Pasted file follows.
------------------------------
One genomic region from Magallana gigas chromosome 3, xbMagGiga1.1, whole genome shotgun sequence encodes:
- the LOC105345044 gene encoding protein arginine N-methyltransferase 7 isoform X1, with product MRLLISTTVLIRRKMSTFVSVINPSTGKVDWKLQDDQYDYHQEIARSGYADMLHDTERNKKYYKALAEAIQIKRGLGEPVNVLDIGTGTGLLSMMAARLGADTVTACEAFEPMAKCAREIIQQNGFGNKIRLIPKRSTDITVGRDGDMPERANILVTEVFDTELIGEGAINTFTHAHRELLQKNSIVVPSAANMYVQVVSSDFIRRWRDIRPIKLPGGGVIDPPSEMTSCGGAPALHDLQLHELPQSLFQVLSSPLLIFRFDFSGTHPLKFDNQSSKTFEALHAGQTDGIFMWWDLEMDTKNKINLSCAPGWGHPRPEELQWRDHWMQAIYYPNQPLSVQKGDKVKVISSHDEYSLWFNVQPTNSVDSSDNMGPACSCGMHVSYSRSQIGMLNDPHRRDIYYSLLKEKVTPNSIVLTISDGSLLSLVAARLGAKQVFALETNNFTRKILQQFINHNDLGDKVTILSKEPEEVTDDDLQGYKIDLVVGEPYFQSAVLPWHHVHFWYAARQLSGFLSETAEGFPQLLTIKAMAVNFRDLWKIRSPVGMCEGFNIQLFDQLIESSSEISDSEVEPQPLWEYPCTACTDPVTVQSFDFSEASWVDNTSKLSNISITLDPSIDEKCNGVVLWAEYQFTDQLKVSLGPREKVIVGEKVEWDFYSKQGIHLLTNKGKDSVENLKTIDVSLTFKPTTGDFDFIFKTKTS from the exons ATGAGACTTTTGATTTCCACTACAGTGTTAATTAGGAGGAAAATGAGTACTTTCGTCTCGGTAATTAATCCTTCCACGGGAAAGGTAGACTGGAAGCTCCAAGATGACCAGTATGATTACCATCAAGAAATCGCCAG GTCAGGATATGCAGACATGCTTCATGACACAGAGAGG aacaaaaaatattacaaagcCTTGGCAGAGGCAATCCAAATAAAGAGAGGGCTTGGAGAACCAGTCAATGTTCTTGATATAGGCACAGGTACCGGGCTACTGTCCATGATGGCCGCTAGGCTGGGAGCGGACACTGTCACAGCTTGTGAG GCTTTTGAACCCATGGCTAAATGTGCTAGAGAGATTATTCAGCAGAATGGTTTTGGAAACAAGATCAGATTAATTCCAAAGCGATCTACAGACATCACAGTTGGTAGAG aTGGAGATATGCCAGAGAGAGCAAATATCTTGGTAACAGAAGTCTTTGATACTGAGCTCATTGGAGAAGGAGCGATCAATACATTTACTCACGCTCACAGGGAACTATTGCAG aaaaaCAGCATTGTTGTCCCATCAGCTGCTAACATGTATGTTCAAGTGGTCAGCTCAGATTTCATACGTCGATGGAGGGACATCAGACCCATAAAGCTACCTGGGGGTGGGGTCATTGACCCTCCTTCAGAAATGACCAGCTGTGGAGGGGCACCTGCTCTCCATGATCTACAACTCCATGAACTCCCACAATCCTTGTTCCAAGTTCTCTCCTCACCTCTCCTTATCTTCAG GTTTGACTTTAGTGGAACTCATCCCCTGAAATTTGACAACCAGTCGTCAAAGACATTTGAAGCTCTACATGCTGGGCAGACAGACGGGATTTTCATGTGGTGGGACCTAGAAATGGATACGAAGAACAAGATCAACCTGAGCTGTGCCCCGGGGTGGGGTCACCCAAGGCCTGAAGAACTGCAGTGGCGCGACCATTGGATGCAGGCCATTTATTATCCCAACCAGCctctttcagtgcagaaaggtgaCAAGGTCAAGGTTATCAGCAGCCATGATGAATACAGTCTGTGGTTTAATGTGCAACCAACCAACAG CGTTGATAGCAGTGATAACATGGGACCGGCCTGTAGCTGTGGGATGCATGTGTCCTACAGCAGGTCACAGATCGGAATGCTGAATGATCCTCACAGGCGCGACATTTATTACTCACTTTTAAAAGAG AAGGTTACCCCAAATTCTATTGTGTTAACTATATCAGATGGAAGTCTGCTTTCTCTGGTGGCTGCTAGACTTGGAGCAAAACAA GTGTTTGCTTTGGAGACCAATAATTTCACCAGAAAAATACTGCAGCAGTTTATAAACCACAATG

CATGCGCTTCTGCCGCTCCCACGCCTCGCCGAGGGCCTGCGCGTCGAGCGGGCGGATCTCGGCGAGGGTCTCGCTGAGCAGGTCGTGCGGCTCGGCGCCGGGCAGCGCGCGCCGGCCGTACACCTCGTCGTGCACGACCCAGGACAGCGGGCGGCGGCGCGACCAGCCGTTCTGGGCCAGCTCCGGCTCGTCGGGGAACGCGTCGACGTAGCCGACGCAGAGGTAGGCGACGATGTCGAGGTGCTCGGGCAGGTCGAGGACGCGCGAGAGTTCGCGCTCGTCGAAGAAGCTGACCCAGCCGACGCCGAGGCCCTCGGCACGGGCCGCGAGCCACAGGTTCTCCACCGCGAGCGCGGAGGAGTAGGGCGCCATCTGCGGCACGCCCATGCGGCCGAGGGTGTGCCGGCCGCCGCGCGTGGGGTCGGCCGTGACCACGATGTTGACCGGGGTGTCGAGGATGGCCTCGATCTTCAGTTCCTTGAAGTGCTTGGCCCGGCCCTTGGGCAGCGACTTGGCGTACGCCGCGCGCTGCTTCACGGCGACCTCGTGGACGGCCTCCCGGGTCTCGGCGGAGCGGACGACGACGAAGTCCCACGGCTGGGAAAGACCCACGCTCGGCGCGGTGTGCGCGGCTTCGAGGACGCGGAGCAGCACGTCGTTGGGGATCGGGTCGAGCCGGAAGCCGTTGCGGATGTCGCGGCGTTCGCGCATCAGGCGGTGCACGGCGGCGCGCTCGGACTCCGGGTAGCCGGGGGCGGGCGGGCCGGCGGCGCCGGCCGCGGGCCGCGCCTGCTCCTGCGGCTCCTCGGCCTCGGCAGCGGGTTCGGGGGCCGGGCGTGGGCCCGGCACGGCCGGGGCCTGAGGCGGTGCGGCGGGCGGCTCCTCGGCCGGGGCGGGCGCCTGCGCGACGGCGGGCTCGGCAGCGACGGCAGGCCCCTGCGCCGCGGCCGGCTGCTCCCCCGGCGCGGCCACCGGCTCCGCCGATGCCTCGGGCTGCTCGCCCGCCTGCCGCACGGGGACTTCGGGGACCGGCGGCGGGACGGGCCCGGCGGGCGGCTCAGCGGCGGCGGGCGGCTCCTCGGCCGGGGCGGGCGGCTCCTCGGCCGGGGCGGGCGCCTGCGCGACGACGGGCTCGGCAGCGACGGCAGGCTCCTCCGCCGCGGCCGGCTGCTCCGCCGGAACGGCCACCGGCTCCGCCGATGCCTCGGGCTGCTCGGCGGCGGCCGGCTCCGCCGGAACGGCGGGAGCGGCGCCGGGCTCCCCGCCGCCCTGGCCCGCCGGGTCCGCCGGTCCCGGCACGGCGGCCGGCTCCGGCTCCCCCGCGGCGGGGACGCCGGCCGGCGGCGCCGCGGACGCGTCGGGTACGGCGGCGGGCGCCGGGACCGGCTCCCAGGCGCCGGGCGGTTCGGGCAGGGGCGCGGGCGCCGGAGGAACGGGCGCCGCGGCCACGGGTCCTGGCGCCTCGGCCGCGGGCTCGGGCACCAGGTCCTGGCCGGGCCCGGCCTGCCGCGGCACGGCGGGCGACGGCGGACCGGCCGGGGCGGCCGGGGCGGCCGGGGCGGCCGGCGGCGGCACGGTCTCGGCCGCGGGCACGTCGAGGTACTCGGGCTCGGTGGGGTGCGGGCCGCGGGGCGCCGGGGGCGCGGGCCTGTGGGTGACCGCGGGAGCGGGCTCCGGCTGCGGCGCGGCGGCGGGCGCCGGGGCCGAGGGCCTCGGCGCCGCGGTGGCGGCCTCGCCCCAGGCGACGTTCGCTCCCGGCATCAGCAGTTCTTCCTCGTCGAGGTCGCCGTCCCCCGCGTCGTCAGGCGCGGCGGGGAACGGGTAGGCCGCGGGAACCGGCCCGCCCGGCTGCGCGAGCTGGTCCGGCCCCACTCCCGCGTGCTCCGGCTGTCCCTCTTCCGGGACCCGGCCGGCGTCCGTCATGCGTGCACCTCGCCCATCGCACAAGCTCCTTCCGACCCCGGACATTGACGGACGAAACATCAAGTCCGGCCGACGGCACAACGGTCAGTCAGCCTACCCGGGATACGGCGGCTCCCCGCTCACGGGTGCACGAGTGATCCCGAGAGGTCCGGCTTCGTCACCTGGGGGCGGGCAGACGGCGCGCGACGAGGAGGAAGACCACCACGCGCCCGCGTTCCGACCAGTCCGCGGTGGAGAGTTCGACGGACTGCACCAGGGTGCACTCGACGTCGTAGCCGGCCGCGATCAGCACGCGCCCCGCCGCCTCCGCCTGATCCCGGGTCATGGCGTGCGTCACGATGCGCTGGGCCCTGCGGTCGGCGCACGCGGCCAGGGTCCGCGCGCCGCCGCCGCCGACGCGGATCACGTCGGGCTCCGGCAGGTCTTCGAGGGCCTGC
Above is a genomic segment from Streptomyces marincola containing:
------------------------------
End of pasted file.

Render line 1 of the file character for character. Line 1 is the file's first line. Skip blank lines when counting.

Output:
One genomic region from Magallana gigas chromosome 3, xbMagGiga1.1, whole genome shotgun sequence encodes: